It is in China's best interest to play a leading role in solving these crises. Doing so would provide much-needed legitimacy to its claims of a peaceful rise, and help slow Japan, India, and ASEAN's gravitation to the US for security assurances. Additionally, China would protect its relationship with the US from unnecessary confrontation that could be triggered by conflict and US security obligations in either sea. That is the last thing China needs after thirty years of unprecedented growth.
The most important reason China should lead is to invest in its own future. Given its smorgasbord of potential domestic flashpoints, Beijing would be wise to play the long game with the US and its neighbors. On the economic front, Beijing must manage the transition from an export-oriented to a demand-driven economy. The centerpiece of this strategy is a massive campaign of forced urbanization, in which Beijing plans to transplant 100 million people into newly constructed towns and cities by 2020. China is attempting nothing short of societal transformation; the number of things that could go wrong in this campaign alone is almost limitless.
As China's skies become hazier, the costs of its pollution problem are becoming clearer. Sixteen of the world's twenty most polluted cities call China home. A 2013 study by the British medical journal Lancet found that air pollution in China contributed to 1.2 million premature deaths in 2010. Lung cancer rates are soaring, life expectancy is plummeting, and demand for coal is rising. Furthermore, it is unclear how integrating 60% of the country's population into city living will help the Chinese Communist Party accomplish its stated goal of drastically reducing pollution by 2017. The Communist Party faces a catch-22: its legitimacy depends on continued economic prosperity, which in turn relies on continued environmental exploitation.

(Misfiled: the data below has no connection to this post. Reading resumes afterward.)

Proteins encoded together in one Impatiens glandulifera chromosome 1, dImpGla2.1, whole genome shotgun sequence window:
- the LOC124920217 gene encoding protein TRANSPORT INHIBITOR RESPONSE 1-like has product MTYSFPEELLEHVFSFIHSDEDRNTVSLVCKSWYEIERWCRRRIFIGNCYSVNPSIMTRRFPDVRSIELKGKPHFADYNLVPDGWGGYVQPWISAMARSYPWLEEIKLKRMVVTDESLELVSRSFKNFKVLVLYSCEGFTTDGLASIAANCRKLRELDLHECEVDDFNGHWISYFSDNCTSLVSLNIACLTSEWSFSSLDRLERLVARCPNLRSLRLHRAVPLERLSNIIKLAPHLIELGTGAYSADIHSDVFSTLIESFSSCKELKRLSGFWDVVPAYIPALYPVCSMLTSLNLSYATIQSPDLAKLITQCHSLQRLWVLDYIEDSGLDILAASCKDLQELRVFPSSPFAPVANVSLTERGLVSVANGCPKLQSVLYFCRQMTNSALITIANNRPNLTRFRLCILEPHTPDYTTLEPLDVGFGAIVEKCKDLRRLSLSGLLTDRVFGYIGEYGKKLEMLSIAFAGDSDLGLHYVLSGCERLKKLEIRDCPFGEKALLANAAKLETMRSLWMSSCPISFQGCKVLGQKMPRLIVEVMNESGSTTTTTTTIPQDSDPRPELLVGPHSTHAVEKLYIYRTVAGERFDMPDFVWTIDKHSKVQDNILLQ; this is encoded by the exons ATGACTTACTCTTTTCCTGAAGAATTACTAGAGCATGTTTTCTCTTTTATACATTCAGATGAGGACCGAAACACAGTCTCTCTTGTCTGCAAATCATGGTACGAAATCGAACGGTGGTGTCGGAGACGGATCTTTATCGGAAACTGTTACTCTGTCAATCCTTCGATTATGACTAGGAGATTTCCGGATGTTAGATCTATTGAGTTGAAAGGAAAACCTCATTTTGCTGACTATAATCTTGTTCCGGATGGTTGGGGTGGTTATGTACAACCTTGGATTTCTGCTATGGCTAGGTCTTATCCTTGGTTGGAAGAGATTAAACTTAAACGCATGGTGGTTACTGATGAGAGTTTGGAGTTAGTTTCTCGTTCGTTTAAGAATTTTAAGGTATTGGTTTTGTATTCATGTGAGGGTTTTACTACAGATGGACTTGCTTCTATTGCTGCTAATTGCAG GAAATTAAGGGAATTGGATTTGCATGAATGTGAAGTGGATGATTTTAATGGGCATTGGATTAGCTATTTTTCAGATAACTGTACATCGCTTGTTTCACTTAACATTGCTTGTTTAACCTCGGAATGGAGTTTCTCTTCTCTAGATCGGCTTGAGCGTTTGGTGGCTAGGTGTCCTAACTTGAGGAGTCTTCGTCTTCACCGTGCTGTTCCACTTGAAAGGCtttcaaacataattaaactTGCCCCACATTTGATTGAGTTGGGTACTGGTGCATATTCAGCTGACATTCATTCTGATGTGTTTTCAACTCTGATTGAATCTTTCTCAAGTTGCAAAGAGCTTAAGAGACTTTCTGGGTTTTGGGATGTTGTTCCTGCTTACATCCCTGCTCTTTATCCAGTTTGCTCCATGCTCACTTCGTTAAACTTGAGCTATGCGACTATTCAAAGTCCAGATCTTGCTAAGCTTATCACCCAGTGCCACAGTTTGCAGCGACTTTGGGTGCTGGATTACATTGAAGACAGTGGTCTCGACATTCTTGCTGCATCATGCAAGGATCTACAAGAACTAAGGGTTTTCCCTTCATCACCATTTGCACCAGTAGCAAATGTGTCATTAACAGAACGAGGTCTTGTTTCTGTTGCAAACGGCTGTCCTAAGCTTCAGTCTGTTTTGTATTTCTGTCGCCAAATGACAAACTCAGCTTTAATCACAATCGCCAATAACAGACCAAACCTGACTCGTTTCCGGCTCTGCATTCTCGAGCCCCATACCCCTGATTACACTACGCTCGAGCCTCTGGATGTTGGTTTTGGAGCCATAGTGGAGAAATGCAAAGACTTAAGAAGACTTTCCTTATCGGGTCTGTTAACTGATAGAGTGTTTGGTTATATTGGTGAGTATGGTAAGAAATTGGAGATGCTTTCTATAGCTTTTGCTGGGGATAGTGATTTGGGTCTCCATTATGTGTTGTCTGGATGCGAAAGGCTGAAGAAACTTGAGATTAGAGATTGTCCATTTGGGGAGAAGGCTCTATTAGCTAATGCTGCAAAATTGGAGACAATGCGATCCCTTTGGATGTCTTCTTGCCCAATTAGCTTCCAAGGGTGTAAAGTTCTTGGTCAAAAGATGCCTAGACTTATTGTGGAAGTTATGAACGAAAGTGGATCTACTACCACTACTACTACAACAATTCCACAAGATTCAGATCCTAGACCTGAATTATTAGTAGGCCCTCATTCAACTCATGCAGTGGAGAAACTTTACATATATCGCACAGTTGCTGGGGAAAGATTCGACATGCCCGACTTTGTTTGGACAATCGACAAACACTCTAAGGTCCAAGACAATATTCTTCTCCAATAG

Add to these challenges intensifying civil unrest in Tibet and Xinjiang, a rapidly aging population, rising income inequality, and discontent over massive political corruption, and China has its hands full. In this context, there is much to be said for a Chinese investment in goodwill. At some point in the not too distant future, China may need to make a withdrawal on this deposit. It cannot do this if the vault is empty.
It is time for China to lead. With national policies that affect almost every country and human being, it can no longer ignore its global responsibilities. By working to reach a joint development agreement in the East and South China Seas, China could maintain its claims to sovereignty, gain access to natural resources in both seas, build a reservoir of goodwill with its neighbors, and signal its arrival as a world leader. China - and the world - would be much better off.
Zach Przystup received a master's degree in international relations from The Fletcher School of Law and Diplomacy, Tufts University in May.